Under MMP, New Zealand voters have two votes. The first vote is the electorate vote. It determines the local representative for that electorate (geographic electoral district). (See also: Electoral boundaries). The electorate vote works on a plurality system whereby whichever candidate gets the greatest number of votes in each electorate wins the seat. The second vote is the party vote. This determines the number of seats each party is entitled to overall – in other words, the proportionality of the House.

There are two thresholds in the New Zealand MMP system:[28]

  1. Any party which receives 5% or more of the party vote (the electoral threshold) is entitled to a share of the nominally 120 seats in the House of Representatives even if the party does not win an electorate seat.[29] For instance, in the 2008 election, the Green Party failed to win any electorate seats, but won 6.7% of the party vote and so earned nine seats in Parliament.[28]
  2. Any party that wins one or more electorate seats (the electorate threshold) is entitled to a share of the nominally 120 seats in the House of Representatives, based on the percentage of the party vote, even if it does not win at least 5% of the party vote.[29] In 2008, the ACT Party won only 3.6% of the party vote, but ACT got a total of five seats in the House because an ACT candidate won the Epsom electorate; this has been called the "coat-tailing" rule.[28]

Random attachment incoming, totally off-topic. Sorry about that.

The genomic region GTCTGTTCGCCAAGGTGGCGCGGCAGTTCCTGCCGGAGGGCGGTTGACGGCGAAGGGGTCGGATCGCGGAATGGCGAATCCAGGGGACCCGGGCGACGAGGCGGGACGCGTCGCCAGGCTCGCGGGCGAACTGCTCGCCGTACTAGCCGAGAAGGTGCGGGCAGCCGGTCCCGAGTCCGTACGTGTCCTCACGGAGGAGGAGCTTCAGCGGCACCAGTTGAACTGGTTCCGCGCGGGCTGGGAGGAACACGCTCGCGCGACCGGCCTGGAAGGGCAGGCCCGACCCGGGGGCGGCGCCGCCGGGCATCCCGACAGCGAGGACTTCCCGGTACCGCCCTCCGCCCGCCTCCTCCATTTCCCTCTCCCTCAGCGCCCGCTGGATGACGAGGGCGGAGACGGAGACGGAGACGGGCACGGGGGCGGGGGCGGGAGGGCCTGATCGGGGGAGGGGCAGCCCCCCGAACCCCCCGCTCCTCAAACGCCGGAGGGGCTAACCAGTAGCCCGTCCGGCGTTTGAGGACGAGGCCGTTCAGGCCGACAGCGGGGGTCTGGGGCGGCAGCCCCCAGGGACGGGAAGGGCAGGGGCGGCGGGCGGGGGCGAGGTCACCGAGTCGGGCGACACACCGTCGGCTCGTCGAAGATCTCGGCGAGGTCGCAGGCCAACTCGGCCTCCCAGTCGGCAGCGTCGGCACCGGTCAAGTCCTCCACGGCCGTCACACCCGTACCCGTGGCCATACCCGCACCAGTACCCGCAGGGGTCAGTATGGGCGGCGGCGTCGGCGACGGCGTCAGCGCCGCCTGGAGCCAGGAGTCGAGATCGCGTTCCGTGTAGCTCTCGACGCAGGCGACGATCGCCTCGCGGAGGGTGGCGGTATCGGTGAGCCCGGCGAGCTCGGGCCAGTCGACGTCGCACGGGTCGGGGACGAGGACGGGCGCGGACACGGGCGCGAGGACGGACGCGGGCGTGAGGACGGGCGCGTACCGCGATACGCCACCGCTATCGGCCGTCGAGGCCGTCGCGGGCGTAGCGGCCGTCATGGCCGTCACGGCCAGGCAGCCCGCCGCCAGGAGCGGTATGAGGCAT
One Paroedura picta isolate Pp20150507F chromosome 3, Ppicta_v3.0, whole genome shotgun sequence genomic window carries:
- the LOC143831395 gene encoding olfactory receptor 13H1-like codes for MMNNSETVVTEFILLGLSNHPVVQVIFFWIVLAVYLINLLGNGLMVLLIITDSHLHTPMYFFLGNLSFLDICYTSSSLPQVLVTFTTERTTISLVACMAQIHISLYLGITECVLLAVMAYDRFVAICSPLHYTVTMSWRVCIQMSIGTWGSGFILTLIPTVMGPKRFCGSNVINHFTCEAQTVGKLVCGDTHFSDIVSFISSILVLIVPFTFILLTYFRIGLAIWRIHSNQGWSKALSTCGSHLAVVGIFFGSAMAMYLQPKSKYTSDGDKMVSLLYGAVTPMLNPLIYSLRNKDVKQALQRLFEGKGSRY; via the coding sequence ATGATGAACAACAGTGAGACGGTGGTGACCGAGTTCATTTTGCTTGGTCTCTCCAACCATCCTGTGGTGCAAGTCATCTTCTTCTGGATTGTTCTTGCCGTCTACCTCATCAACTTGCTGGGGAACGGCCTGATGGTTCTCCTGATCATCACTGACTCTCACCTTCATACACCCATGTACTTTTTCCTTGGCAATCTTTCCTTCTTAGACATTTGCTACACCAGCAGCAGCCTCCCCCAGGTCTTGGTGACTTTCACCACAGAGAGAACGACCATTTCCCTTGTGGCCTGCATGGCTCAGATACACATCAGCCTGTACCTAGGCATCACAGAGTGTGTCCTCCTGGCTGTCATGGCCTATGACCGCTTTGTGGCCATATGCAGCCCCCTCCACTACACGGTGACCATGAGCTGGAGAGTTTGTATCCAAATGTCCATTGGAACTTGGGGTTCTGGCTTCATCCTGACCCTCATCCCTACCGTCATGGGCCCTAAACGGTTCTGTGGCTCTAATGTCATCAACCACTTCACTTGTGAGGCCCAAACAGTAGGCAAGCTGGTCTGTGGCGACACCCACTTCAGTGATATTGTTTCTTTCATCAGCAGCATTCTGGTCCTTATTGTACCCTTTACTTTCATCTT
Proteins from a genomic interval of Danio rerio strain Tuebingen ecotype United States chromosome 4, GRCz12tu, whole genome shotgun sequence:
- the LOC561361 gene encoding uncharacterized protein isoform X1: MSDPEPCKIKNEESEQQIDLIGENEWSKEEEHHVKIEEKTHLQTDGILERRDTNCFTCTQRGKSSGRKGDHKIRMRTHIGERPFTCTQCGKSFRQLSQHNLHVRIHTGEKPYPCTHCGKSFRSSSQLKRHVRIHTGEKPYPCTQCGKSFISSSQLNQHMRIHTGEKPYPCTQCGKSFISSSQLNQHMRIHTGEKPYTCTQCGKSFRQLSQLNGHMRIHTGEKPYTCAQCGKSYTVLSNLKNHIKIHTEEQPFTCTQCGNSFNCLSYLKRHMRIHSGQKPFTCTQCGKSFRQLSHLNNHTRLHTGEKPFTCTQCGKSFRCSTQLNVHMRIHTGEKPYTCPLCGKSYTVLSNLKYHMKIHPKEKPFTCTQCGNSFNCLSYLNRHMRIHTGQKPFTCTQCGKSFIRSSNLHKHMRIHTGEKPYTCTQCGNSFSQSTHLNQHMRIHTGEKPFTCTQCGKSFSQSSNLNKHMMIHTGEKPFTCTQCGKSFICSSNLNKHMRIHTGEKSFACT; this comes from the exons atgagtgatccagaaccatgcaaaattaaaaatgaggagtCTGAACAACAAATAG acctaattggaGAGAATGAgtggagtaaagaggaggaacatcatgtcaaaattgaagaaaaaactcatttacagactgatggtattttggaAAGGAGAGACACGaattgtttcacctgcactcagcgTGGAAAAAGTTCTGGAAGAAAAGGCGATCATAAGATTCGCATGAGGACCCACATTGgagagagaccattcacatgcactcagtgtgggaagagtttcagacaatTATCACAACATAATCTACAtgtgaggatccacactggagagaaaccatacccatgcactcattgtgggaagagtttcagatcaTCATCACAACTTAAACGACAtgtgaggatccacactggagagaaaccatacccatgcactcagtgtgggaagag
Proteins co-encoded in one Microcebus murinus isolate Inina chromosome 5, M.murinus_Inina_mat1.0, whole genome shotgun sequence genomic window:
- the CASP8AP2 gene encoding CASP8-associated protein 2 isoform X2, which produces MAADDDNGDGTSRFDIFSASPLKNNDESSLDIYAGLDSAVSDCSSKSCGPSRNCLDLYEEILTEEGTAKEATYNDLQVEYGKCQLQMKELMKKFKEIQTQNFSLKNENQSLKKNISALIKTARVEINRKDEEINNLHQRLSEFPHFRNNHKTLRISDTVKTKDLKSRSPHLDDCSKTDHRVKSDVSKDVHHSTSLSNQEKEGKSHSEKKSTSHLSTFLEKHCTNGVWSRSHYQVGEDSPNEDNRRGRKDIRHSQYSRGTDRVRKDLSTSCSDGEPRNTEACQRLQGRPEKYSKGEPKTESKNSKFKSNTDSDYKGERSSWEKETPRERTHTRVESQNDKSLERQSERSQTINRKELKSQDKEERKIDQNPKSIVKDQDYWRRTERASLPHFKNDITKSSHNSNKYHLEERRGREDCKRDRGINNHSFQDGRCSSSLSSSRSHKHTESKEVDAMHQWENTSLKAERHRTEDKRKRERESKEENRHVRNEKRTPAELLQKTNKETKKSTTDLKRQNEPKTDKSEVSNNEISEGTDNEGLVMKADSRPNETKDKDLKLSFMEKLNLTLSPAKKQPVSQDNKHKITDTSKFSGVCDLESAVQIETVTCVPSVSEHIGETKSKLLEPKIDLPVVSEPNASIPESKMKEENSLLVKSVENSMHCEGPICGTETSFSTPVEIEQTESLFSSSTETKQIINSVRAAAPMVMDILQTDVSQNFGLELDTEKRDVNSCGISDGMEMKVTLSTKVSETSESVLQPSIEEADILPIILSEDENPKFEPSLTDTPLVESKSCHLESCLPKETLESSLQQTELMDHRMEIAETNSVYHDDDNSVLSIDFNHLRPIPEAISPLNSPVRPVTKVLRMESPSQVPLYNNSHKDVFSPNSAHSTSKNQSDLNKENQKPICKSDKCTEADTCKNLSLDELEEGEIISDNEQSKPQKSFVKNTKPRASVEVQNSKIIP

Seats in parliament are allocated to electorate MPs first, and then parties fulfil their remaining quota (based on their share of the party vote) from their list members. A closed list is used, and list seats are allocated by the Sainte-Laguë method,[29] which favours minor parties more than the alternative D'Hondt method.[30] If a party has more electoral district seats than it is entitled to based on the proportional party vote, then it receives overhang seats. A party is allowed to keep any overhang seats it wins and the other parties are not awarded compensation seats.[31] This first occurred following the 2005 general election, when the Māori Party won 4 electorates, despite its overall party vote (2.1%) only entitling it to 3 seats; thus, it received one overhang seat and the 48th Parliament subsequently consisted of 121 MPs.[32]

Only parties registered with the Electoral Commission can submit party lists; unregistered parties can contest elections but cannot provide party lists.[33] Not all registered parties submit a party list. Reasons for this may vary and include missing the deadline. The following registered parties did not submit party lists:

General election Party Source
1996 Republican Party [34]
1999 Asia Pacific United Party [35]
Mana Wahine Te Ira Tangata
Te Tawharau
2002 Libertarianz [36]
2005 n/a [37]
2008 [38]
2011 [39]
2014 Alliance [40]
Internet Party
Mana Movement
2017 n/a [41]
2020 Mana Movement [42]
2023 Democratic Alliance [43]

The 2014 case of the Internet Party and the Mana Movement not submitting lists was due to their forming an electoral alliance called Internet MANA. This alliance had to be registered as a separate party, but the individual component parties were not deregistered, and are thus listed as not having submitted a list. Internet Mana was deregistered in December 2014.[44]

Strategic voting[edit]